This page will include advice on all aspects of conservation and study methods:

  • Nest and brood protection (e.g. temporary electric fences).
  • Finding and counting territorial pairs.
  • Estimating productivity.
  • Nest monitoring (e.g. finding nests, temperature loggers, nest cameras).
  • Radiotracking chicks.

How to protect Curlew nests from ground predators by an electrical fence (PDF)
Prepared by Natalie Meyer, NABU, 2019.

Land Management Advice to help support nesting Curlews. (PDF)
Prepared by the RSPB, 2017.

Information and advice for those wanting to help support nesting Curlews on their land. (PDF)
Prepared by Amanda Perkins, Curlew Country Project Manager, Stiperstones and Corndon Hill Country Landscape Partnership Scheme, Shropshire.

Advice on hay cutting on floodplain meadows. (PDF)
Prepared by the Floodplain Meadows Partnership.

Information about conservation of breeding Curlews in Poland, including the use of “head-starting”. (PDF)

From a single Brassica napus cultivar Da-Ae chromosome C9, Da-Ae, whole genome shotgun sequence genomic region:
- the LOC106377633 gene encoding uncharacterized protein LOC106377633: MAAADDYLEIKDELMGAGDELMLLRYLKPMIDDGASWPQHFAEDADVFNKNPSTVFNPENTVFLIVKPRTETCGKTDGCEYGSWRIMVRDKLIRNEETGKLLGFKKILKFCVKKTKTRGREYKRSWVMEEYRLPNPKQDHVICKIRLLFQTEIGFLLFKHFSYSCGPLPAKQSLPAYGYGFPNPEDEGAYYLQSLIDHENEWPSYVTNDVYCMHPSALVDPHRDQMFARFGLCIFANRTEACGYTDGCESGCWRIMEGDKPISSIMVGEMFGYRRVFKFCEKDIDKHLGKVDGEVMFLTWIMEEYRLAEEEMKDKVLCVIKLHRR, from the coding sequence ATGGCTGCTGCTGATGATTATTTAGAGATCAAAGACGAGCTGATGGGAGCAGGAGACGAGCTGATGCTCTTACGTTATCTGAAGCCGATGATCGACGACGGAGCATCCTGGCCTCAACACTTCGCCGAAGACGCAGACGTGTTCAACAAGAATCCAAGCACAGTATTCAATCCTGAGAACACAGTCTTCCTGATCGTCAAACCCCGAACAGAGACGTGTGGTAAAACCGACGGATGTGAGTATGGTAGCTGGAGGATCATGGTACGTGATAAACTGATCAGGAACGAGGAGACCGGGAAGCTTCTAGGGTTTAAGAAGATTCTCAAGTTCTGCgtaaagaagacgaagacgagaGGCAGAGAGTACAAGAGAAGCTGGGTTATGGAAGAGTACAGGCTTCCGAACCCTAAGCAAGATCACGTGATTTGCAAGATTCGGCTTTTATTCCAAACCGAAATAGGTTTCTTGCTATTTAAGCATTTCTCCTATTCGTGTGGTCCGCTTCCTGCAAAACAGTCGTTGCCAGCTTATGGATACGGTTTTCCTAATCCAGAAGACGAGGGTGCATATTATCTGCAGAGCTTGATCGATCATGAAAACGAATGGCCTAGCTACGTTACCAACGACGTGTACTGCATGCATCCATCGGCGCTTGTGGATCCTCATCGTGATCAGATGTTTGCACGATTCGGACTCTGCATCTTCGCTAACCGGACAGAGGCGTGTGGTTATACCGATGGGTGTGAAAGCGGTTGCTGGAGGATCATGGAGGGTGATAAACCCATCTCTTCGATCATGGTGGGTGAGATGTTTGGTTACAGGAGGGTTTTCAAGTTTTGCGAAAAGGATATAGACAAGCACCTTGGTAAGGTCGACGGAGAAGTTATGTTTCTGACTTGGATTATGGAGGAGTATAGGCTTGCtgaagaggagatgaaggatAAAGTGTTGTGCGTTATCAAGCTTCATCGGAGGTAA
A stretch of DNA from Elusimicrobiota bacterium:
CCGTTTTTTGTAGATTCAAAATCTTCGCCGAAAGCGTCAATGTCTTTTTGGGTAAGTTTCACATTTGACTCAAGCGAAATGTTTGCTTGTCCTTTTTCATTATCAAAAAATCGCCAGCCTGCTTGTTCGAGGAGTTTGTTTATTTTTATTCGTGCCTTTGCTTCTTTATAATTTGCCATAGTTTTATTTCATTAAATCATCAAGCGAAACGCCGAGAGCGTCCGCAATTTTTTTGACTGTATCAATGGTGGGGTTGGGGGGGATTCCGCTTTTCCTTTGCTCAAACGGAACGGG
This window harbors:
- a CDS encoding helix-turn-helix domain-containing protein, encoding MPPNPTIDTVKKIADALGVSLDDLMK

Prepared by Jerzy Lewtak, Poland.

“Head-starting” is a conservation technique which involves finding the nests of waders that breed in wet meadows, removing the first clutch of eggs laid, hatching them in an incubator, then returning them to the wild birds for the chicks to be reared. It aims to cut out the huge loss of eggs and young chicks from predators. The technique is being developed at Slimbridge, who have tried it with Black-tailed Godwits in the Fens. They are keen to try it on Curlews; the Curlew Country Project in Shropshire and our Polish colleagues have already tried it with Curlews this year (2017).

Advice on data loggers

There is useful advice about data loggers in this post from Poland: